Why You Should Spay or Neuter Your Companion Animal

What do "spay" and "neuter" really mean?  Female dogs and cats are spayed by removing their reproductive organs, and male dogs and cats are neutered by removing their testicles. In both cases the operation is performed while your companion is under anesthesia. Depending on age, size, and health, he or she will stay at your veterinarian's office for a few hours or a few days. Depending upon the procedure, your pet may need stitches removed after a few days. Your veterinarian can fully explain spay and neuter procedures to you and discuss with you the best age at which to sterilize. Spaying or Neutering Is Good for Your Companion Animal Want expert advice about living with companions? Enter your email address and sign up for our Companion Living e-newsletter. Spaying and neutering helps dogs and cats live longer, healthier lives. Spaying and neutering can eliminate or reduce the incidence of a number of health problems that can be very difficult or expensive to treat. Spaying eliminates the possibility of uterine or ovarian cancer and greatly reduces the incidence of breast cancer, particularly when spaying before her first estrous cycle. Neutering eliminates testicular cancer and decreases the incidence of prostate disease. Spaying or Neutering Is Good for You Spaying and neutering makes for better, more affectionate companions. Neutering cats makes them less likely to spray and mark territory. Spaying a dog or cat eliminates her heat cycle. Estrus lasts an average of six to 12 days, often twice a year, in dogs and an average of six to seven days, three or more times a year, in cats. Females in heat can cry incessantly, show nervous behavior, and attract unwanted male animals. Unsterilized animals often exhibit more behavior and temperament problems than do those who have been spayed or neutered. Spaying and neutering can make pets less likely to bite.  Neutering makes companions less likely to roam the neighborhood, run away, or get into fights. Spaying and Neutering Are Good for the Community  Communities spend millions of dollars to control unwanted animals. Irresponsible breeding contributes to the problem of dog bites and attacks. Animal shelters are overburdened with surplus animals. Stray and homeless animals get into trash containers, defecate in public areas or on private lawns, and frighten or anger people who have no understanding of their misery or needs. Some stray animals also scare away or kill birds and wildlife. Spay or neuter surgery carries a one-time cost that is relatively small when one considers its benefits. It's a small price to pay for the health of your companion and the prevention of more unwanted animals.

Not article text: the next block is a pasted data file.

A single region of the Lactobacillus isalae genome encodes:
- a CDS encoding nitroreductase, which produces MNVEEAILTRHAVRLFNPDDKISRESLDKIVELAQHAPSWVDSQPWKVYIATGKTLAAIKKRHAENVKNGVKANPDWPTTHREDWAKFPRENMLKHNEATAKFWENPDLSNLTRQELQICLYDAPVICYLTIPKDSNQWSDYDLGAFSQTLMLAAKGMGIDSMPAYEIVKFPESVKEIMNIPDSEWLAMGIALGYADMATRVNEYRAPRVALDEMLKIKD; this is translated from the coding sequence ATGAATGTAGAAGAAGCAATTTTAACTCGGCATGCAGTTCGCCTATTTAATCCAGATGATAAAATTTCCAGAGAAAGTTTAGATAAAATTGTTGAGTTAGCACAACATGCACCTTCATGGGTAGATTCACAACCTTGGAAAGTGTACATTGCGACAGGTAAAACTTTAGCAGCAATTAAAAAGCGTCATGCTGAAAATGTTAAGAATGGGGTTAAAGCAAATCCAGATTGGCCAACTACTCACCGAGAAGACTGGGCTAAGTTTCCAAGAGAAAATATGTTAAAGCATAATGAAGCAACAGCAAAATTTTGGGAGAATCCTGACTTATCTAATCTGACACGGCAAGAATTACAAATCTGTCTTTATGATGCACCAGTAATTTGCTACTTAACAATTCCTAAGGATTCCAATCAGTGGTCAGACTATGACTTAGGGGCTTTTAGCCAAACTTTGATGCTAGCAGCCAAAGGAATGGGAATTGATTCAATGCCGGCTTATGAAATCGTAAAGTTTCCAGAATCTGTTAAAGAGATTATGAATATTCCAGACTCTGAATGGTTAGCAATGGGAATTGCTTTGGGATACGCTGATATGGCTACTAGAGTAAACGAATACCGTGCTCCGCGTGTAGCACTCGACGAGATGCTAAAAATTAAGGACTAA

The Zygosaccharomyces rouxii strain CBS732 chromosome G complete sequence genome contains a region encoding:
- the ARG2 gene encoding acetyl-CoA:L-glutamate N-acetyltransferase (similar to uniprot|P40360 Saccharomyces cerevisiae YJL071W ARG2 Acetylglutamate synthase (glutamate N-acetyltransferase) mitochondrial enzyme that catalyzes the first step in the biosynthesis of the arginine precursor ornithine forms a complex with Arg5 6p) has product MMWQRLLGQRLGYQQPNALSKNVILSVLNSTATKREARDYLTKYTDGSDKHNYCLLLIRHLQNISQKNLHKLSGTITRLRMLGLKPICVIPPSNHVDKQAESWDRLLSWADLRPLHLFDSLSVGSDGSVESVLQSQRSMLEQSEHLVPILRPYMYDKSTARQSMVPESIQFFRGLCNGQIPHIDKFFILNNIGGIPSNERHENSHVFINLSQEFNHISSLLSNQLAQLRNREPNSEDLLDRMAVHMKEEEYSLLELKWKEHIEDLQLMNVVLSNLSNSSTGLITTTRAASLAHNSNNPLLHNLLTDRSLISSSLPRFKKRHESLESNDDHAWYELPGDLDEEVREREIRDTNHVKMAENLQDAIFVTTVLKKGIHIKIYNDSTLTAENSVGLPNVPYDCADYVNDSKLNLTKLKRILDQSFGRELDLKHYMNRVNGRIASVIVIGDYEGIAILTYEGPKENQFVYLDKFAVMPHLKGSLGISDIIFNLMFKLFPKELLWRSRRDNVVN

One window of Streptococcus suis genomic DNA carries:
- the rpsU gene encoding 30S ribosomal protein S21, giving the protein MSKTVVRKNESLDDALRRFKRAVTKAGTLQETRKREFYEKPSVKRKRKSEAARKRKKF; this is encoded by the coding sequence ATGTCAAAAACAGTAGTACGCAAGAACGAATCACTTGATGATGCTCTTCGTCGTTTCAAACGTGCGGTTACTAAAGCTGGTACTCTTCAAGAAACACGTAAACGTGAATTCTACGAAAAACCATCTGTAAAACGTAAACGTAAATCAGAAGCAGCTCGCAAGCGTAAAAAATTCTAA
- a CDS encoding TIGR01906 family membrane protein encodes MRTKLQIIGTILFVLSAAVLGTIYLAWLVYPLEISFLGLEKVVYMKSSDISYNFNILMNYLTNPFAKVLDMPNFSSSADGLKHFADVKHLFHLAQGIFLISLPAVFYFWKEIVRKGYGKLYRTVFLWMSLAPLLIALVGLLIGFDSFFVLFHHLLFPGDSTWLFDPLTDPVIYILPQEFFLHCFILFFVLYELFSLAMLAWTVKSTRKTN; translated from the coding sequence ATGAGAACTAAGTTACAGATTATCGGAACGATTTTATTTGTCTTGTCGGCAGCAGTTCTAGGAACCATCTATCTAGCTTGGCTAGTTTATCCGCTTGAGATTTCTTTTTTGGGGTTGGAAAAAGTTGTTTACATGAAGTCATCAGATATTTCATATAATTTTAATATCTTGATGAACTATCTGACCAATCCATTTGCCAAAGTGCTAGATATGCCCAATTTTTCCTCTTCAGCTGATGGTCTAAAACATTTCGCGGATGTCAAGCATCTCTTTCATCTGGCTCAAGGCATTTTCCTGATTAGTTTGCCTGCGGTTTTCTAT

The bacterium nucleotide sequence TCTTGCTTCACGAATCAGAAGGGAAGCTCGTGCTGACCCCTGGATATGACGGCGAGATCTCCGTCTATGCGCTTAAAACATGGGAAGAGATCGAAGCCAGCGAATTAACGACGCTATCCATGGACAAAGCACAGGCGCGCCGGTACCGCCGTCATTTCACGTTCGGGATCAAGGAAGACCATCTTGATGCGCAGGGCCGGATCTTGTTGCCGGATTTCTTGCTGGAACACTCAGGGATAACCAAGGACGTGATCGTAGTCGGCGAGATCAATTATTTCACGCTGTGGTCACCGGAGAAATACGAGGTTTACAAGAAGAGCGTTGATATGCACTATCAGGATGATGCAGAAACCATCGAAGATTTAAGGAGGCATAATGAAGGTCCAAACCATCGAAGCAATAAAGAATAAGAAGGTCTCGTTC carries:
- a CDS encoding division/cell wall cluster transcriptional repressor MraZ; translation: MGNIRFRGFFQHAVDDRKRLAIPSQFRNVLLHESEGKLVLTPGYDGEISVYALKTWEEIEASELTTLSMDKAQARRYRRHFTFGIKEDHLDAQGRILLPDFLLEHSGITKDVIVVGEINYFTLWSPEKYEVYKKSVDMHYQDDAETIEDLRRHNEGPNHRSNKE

H.O.P.E. Spay/Neuter Clinic Opens

We are thrilled to announce that the day we've all been awaiting for has arrived - the H.O.P.E. Spay/Neuter Clinic will open on Tuesday, August 11, 2009! We will begin our Transport Program in mid-September. The goal for our Transport Program is two-fold:
  1. to provide rescue organizations a method to transport a high volume of animals to and from our clinic, and
  2. assist animal rescue and welfare organizations in providing spay/neuter services and transport to people in their communities.
For more information on how to become a partnering organization or to schedule transport services, please call our clinic at 203-437-7955 to speak with our transport coordinator. We are also pleased to announce two subsidized programs: our Feral Cat Program and our S.N.A.P Program (Spay Neuter All Pits). We can only offer these special reduced rate programs through generous donations and grants. Please call our clinic if you'd like to donate to the Lulu Fund - the H.O.P.E. Spay/Neuter Clinic's subsidy fund which supports our subsidized programs and also provides financial assistance to individuals who cannot afford even our reduced costs. Hours of operation are Monday through Friday. Monday through Thursday patients stay overnight and are picked up the following morning. Friday appointments are feline only and picked up the same day. Our contact information is: H.O.P.E. Spay/Neuter Clinic, Inc. 130 Scott Road A-4 Waterbury, CT 06705 203.437.7955 Toll Free: 877.295.PAWS (7297) We thank you for your patience and look forward to opening Connecticut's first and only high volume, high quality, low cost spay/neuter clinic for cats and dogs! Click here to download the H.O.P.E. Spay/Neuter Clinic list or services and prices.